Is Irish boxing on the ropes after Billy row?
Fractured relationships now a major cause for concern ahead of next year’s Olympics in Rio, writes John Greene
The next round in the bitter dispute over the departure of highly rated boxing coach Billy Walsh to the United States will be played out on Wednesday.
The Irish Amateur Boxing Association has been under fire since Walsh announced his resignation as head coach almost two weeks ago to take charge of the women’s team in the US. Walsh has said he left his position because he did not feel he was wanted by the IABA after contract negotiations collapsed, while Sport Ireland chief executive John Treacy has accused the IABA of attempting to deflect from its failure to hold onto the most successful coach in Irish sporting history.
But now, in this very public spat, Minster for Sport Michael Ring has appealed to both sides to stay off the airwaves as he attempts to rebuild the damaged relationship between Sport Ireland and the IABA, beginning with peace talks in his department on Wednesday.
With the Rio Olympics now less than a year away, boxing remains Ireland’s best medal hope, despite the controversy which has raged for the last fortnight. Three boxers — Paddy Barnes, Michael Conlan and Joe Ward — have already qualified for the Games, and hopes remain high that Ireland might ultimately have as many as six in Brazil, including reigning champion Katie Taylor.
However, the fractured relationship between Sport Ireland and the IABA is now a major cause for concern in the countdown to the Games.
Representatives of Sport Ireland, the newly formed umbrella group for Irish sport, and the IABA appeared before an Oireachtas committee last week. Over the course of a meeting which lasted almost four hours, IABA officials — led by chairman Joe Christle — faced a grilling from TDs and senators over Walsh’s departure.
“We wanted Billy Walsh to stay,” Mr Christle said at the outset of the meeting. “He is the most successful coach in Irish Olympic history and his achievements on the international stage are unparalleled in the history of Irish sport. He brought a level of commitment and dedication to his work that challenged everyone involved in our sport to aspire to excellence. We are grateful, and always will be, to him for all that he has done for Irish boxing.”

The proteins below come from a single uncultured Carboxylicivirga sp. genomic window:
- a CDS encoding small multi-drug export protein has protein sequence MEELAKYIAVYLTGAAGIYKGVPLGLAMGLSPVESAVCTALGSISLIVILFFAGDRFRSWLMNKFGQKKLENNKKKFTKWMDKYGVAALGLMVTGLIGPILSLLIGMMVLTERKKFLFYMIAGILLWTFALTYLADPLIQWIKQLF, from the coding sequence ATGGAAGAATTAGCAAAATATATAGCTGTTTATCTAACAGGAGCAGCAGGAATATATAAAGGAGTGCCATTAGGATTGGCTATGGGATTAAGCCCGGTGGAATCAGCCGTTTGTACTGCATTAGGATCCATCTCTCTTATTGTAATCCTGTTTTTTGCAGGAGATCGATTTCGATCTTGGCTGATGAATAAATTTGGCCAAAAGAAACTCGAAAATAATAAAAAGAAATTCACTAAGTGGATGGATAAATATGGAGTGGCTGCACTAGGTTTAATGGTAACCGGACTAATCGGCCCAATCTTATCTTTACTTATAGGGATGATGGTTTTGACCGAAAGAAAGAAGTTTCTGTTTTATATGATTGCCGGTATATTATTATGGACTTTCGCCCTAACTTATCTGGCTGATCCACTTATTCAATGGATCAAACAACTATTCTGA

Mr Christle, a very capable operator, showed clear signs of wanting to mend fences with Sport Ireland over the course of the Oireachtas hearing, pointing out that he enjoyed “a very warm relationship with the chairman (Kieran Mulvey) and other members of the council”.
Mr Mulvey, an experienced negotiator and mediator, also appeared conscious that the two sides must work together. “As the chairman acknowledged, I have a very good working relationship with Joe Christle, as does the chief executive,” he said. “We need to work these issues out and we will work them out.”
And the first step in that process will be Wednesday’s meeting on Kildare St.
Mr Ring, who has given additional funding of €3m to improve boxing facilities over the last four years, commands the trust of the IABA and also is known to have a good working relationship with Mr Mulvey and Mr Treacy.
The minister is said to be deeply troubled by the depar ture of Walsh, having invested a lot of time and energy into attempting to get fraught contract negotiations over the line, but equally is keen to move on.
However, such is the chasm between Sport Ireland and the IABA the reality is that there is a lot of work to be done to repair the damage. Tensions between the two are deep-rooted, going back a decade and more.
This much was highlighted in the review process of the last Olympics, despite boxing’s achievement in bringing home one gold medal, one silver, and two bronze.
The fear now is that while preparations for Rio are well advanced, the true impact of Walsh’s loss to Irish boxing may not become fully apparent in the short term.